Hi Friend! When life throws you a curve ball it can be hard to regain your footing. In this episode, individuals who have been through different kinds of disruptions in their lives share how they dealt with those to get back on their feet. You'll hear how they felt when they were thrown off-balance, and what they did to handle it. Their experiences will give you different ideas and perspectives you can draw upon as you expertly navigate your life.
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Guests on This Episode
Justin Reden 0:01
I quickly became overwhelmed. I soon started having these personal feelings of kind of helplessness.
Danielle Baldwin 0:08
It's very disruptive.
Scott Curry 0:11
All my dreams had been taken away from me and I would bury my head in my pillow. I never felt like I could tell people I was truly feeling.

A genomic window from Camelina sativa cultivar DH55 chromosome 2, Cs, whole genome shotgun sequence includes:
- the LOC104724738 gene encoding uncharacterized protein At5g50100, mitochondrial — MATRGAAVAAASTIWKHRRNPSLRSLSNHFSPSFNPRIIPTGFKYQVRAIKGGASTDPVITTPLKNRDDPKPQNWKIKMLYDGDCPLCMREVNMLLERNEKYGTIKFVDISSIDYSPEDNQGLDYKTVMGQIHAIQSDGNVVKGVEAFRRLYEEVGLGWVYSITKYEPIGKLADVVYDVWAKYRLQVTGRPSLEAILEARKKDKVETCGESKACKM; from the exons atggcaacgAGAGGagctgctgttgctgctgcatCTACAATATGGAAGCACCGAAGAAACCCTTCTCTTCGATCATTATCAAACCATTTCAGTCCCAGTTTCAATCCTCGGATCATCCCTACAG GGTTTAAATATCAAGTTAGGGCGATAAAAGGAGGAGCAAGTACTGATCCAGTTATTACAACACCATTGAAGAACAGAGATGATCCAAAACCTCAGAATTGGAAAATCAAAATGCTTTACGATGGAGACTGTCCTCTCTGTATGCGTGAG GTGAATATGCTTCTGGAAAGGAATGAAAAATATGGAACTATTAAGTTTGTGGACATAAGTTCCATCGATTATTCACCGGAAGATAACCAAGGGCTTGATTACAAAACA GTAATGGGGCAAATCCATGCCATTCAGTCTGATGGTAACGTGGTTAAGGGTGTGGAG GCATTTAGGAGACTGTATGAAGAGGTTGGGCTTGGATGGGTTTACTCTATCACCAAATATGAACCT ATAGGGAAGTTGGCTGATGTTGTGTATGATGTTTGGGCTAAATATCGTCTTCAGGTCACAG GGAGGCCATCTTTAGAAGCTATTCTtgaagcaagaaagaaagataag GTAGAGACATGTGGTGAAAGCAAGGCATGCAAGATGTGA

Danielle Baldwin 0:21
I left the corporate world
Justin Reden 0:23
started running my own law firm dismisses you have what's called a subdural hematoma.
Lisa Liguori 0:31
Those are some of the panelists you'll hear from in this episode. I'm Lisa, and I'm so glad to have you here on advice column. And this community, we gathered together to combat isolation and accelerate our learning by sharing life experiences with one another. Today, we're talking about life disruptions. And the reason I was interested in the topic is I had one of my own recently, at 45 years old, I got married for the very first time, and my husband and I moved in together into a very tiny house, after I had been living alone for a long time. So while it was a very joyful and good disruption, it was also challenging. I realized that I had developed routines over the years, like having solitude in the mornings, and that those kept me kind of in balance. When that changed, I got really out of whack. And I wanted to figure out how to find a new equilibrium, because I wanted to be my best for my marriage, and just in life in general, and I didn't feel like I was. So I asked this episode's panelists to share their experiences, regaining peace after a disruption in their lives. So you can grab any nuggets from their experiences that will help you as you expertly navigate your own life. So let's dive right in. This is Justin reading of reading and read in law firm.
Justin Reden 1:55